Round 3 – Lyle (USA Miracle Delver)

In a battle with a deck similar to my MiRUcle deck, I started off a bit shaky.  A squad of Delvers got me pretty hard and his card advantage won out in the end.  In game two, I hammered back with Strangleroot Geists and cleverly placed Wolfir Avengers and Briarpack Alphas.  In game three, I assembled a massive army of Spiders to block his Delvers and Restoration Angels.  With me sitting at a precarious 6, he luck-sacked and topdecked the Bonfire for exactsies. 


This was a pretty small tournament with only three rounds.  I won at least one game in each match, and with a pinch better luck, maybe I’d even win two games per match. 

Out of this list, there were some underperformers, Acidic Slime being one of them.  I sideboarded him out in every match and after some tweaking, that’s where it lives now.  Briarpack Alpha was merely average, being a high price for what amounts to a possible-blowout combat trick.  Wolfir Avenger did the job much more efficiently, and the mana price point was perfect.  I added an Avenger and removed the Alphas. 

On the other hand, Blood Artist and Strangleroot Geist proved to be very powerful, especially in concert.  A late game Blood Artist made combat difficult or impossible for my opponents, especially with a resolved Spider Spawning.  The fact that he couldn’t hit my opponent for anything in combat was a bit of a downer, but my original consideration (Falkenrath Noble) would have been much too clunky, in my opinion.  Barter in Blood was also an extremely welcome inclusion and I always drew it in the nick of time.  Plus, with a Blood Artist out, that’s an 8 life swing AND kill two of his (probably not undying) dudes.  One time, I had two Artists working and this went off for a 16 life swing.  The game was almost immediately over.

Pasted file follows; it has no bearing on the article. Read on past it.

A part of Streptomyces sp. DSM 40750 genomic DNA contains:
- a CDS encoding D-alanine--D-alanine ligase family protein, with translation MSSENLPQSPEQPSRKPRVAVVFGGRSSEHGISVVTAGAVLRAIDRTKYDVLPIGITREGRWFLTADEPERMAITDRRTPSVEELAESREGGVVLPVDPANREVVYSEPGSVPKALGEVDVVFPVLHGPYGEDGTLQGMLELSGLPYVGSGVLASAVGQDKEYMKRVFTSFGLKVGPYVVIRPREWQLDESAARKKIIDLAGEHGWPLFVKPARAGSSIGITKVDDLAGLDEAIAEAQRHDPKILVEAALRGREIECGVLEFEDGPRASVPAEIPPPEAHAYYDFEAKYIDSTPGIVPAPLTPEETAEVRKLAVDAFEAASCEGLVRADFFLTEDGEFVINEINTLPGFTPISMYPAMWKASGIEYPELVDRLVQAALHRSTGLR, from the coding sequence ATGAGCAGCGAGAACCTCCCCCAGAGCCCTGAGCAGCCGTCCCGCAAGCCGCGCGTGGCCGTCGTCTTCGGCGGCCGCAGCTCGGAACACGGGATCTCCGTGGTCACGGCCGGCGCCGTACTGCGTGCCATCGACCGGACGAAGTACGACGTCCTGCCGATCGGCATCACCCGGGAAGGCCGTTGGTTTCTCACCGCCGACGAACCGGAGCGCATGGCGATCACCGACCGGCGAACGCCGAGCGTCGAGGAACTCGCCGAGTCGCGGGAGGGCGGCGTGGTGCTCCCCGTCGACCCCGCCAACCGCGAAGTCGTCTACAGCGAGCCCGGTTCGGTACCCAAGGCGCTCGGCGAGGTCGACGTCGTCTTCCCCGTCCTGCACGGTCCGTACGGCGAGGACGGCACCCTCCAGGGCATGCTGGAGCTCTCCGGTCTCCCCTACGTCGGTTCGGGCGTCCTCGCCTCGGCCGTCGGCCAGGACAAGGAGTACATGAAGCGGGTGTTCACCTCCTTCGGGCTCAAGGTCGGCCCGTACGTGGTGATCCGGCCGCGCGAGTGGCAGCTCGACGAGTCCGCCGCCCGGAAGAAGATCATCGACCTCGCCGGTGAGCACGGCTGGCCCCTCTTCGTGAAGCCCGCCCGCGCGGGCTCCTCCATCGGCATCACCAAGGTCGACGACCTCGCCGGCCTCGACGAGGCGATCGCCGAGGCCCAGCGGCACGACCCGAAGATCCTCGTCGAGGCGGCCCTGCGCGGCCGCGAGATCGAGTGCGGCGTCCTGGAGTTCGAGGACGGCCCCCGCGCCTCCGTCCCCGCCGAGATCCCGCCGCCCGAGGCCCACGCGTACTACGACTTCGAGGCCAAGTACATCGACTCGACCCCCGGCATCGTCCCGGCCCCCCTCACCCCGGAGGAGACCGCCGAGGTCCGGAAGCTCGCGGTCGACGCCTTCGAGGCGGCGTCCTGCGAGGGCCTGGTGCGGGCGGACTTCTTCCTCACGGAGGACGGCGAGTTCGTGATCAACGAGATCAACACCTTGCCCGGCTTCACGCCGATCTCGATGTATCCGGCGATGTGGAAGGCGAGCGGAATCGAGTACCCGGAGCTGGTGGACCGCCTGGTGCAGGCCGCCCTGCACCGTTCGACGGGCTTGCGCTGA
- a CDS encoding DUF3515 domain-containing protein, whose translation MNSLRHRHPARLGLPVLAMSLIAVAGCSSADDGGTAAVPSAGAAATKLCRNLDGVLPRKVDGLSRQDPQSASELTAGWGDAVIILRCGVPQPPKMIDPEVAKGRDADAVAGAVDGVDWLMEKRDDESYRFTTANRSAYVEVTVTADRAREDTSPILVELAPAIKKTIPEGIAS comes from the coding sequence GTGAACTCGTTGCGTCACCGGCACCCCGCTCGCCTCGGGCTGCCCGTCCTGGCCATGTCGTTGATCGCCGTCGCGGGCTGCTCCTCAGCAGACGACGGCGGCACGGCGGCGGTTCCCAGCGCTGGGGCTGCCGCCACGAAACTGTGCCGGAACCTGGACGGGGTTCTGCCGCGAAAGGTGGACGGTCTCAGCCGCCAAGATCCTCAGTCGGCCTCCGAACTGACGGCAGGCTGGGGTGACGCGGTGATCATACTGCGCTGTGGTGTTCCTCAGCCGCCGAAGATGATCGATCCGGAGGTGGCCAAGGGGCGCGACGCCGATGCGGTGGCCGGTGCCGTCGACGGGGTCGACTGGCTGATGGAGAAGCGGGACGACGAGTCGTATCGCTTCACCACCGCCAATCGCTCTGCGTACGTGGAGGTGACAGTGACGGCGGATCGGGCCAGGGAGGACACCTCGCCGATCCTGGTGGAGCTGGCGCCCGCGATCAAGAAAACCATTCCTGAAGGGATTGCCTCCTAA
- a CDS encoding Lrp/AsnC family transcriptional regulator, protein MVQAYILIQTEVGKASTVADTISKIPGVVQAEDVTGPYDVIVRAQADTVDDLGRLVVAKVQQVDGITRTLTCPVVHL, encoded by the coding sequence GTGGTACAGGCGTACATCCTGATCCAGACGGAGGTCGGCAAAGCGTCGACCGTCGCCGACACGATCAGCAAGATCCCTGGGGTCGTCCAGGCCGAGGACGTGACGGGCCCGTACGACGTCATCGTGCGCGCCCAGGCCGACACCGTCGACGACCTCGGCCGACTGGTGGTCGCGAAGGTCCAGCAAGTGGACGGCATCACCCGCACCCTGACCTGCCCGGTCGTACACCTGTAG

Spider Spawning was also just a straight win condition against decks when it resolved (and combat remained relevant).  Creeping Renaissance, believe it or not, only went off once, but it helped me stabilize and win over the course of the following turn or two.  Mulch was a nervous inclusion based on the fact that the card itself, not its effect, is a sorcery and not a permanent.  Still, I happily cast it every time I drew it and gained either card advantage or a graveyard full of Spider targets or Renaissance targets.  What it showed me, though, is that I didn’t need as much mana.  Flooding was surprisingly common for a 22-lander.